Harry Potter: Hogwarts Mystery feels like a stripped-down version of a TellTale game like The Walking Dead. You’ll be moved from location to location, will have dialogue trees that allow you to make friends or enemies, and you’ll also be stuck in class, wishing you could unleash your wand.
You can visit the common rooms of the various houses, all recreated with loving detail. It gives Potter fans a sense of identity, and a look at locales they’ve never seen before in the movies, like the Hufflepuff common room, which looks delightful.
Warner Bros./Jam City
In an interview with EW, Jam City senior narrative designer Matt London explained how the game mirrors the books:
“In each book, Harry has smaller problems he has to solve and then there’s the greater arc as well,” London says. “We’re doing something very similar here, where as the game opens everyone at Hogwarts is buzzing about these mysterious rooms that have appeared in different areas of Hogwarts. What’s inside of them? We don’t know, we can’t find out. They’re sealed with powerful curses that threaten everyone who’s inside of Hogwarts. Then your own personal journey is your brother knew these rooms existed and was investigating them himself, but then got expelled and vanished under mysterious circumstances. So not only do you have to pick up his search and find these vaults, but unravel what happened to him at the same time.”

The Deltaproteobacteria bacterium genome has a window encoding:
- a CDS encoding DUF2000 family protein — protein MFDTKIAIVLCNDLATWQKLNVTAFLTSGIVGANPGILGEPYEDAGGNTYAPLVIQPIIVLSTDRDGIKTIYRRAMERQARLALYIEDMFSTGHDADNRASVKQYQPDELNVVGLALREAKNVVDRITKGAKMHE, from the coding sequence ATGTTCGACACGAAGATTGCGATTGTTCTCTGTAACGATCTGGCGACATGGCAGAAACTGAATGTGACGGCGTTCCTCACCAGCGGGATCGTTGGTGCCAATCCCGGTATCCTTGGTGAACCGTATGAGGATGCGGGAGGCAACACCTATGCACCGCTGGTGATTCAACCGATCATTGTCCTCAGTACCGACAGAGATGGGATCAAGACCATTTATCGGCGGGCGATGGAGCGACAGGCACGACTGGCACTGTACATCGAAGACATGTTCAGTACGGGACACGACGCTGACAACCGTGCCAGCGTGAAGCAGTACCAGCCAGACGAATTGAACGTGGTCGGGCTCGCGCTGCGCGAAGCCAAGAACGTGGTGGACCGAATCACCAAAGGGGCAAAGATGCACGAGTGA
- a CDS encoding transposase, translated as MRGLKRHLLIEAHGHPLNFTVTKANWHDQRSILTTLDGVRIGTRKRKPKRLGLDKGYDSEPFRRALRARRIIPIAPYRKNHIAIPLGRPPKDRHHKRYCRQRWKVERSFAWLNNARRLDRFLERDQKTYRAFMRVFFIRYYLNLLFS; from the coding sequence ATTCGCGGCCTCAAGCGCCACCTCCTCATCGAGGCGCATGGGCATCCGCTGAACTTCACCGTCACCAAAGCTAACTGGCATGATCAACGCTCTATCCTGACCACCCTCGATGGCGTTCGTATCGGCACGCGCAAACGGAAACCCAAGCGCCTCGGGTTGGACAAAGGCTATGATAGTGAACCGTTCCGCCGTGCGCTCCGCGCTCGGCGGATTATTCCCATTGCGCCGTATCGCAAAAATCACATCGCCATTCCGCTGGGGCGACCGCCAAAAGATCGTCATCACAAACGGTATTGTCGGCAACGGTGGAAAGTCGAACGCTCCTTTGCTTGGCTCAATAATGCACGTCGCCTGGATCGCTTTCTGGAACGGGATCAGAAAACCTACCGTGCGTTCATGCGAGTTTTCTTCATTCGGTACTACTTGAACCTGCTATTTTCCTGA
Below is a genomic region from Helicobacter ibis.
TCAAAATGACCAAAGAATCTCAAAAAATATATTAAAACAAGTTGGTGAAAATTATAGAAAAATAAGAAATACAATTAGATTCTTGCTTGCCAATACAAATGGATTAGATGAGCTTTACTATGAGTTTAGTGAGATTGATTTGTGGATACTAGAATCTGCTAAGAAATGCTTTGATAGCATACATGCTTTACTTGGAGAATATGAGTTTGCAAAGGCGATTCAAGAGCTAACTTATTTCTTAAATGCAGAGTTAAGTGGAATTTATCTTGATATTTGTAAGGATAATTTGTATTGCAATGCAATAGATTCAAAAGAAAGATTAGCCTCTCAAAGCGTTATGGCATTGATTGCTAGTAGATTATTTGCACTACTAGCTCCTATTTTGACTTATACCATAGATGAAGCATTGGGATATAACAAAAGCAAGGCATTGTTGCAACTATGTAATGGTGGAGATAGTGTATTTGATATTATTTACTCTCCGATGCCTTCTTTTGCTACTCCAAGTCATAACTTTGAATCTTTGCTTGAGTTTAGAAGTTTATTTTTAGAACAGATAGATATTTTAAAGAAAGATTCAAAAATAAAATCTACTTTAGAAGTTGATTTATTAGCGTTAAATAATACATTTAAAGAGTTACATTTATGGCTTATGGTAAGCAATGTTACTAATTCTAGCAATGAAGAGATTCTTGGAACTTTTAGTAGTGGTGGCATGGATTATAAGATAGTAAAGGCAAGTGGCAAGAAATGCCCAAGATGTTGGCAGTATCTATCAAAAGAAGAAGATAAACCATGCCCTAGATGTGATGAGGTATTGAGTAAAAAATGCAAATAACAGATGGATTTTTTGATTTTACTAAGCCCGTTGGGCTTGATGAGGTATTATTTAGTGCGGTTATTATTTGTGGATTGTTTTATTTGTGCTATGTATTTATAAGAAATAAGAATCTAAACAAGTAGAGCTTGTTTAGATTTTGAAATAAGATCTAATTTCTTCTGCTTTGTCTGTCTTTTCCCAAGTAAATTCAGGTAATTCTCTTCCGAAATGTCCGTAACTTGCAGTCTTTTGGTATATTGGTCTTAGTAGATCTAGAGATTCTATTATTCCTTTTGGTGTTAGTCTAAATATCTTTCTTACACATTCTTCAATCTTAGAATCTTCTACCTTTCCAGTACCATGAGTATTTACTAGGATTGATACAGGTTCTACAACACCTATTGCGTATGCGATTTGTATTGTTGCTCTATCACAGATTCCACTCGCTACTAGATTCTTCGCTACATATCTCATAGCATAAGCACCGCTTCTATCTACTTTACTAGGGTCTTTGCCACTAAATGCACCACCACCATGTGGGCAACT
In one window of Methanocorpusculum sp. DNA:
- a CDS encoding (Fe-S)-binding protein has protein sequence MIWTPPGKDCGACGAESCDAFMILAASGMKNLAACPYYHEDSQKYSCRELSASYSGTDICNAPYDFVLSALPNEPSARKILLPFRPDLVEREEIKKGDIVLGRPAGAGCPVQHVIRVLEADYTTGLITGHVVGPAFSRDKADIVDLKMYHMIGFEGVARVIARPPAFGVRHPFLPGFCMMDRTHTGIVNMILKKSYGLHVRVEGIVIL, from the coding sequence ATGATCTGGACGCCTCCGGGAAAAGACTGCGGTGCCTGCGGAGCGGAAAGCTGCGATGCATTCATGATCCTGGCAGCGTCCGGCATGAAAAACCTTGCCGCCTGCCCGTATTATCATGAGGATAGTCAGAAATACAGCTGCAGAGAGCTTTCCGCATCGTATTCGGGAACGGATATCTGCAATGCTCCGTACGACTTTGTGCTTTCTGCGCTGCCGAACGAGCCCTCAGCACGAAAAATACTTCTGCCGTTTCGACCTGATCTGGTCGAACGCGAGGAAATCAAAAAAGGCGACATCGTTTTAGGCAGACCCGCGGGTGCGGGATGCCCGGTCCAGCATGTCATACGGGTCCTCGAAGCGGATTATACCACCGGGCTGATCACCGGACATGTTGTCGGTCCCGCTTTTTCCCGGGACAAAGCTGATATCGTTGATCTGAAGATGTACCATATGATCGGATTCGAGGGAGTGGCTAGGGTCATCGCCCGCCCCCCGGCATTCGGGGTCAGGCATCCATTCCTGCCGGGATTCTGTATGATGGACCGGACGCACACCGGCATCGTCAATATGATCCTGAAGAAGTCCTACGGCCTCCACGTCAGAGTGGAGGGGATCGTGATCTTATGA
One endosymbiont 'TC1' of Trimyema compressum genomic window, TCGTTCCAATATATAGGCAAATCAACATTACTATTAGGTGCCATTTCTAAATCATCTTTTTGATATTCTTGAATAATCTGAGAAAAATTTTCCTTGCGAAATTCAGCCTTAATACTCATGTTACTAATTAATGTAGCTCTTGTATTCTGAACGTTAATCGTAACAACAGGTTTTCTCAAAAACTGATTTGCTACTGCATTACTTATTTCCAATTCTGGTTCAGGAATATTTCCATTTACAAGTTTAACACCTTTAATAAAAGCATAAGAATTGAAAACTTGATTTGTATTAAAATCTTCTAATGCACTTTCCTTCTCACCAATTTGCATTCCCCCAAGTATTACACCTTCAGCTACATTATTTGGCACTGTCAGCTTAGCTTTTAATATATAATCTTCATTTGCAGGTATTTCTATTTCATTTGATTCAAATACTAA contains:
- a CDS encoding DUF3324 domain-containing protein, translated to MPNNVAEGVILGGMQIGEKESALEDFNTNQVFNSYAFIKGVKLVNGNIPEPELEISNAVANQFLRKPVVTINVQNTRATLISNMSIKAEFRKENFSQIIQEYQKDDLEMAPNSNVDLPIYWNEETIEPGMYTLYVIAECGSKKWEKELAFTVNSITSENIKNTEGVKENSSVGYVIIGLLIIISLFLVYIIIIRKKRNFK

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The game does a good job of putting you into the world with a relatively interesting story (for a mobile game) to push you along, but that doesn’t change the fact that most of the gameplay is just tapping away mindlessly at the screen. As you shuffle from class to class and learn about potions or spellcasting, you’ll be wrapped up in a mystery that truly does mean something for the average Potter fan, but ultimately, there’s just more tapping away, and it gets dull. It would almost be better as a non-interactive cartoon perhaps, but that seems less monetizable.
Yes, when you run out of “energy” (that can be earned through finishing certain actions around school), you can always buy more. And you’re likely to run out of energy, because this is a mobile game, and like Animal Crossing before it, the game is absolutely meant to make money. It’s the latest in a long line of titles that I wish would just charge a premium rather than make the pacing and gameplay awkward because monetization was shoe-horned in.
WARNER BROS./JAM CITY
So it’s certainly not a Triple-A experience that will give you non-stop, deep and meaningful entertainment, but for a game that can be played in bed with pleasant music and clean graphics in the Potterverse, Harry Potter: Hogwarts Mystery is definitely worth the hard drive space on your phone.
Even if you don’t give in to the Slytherin-esque microtransactions, you can still have an enjoyable time walking around Hogwarts in the first proper Harry Potter game in years.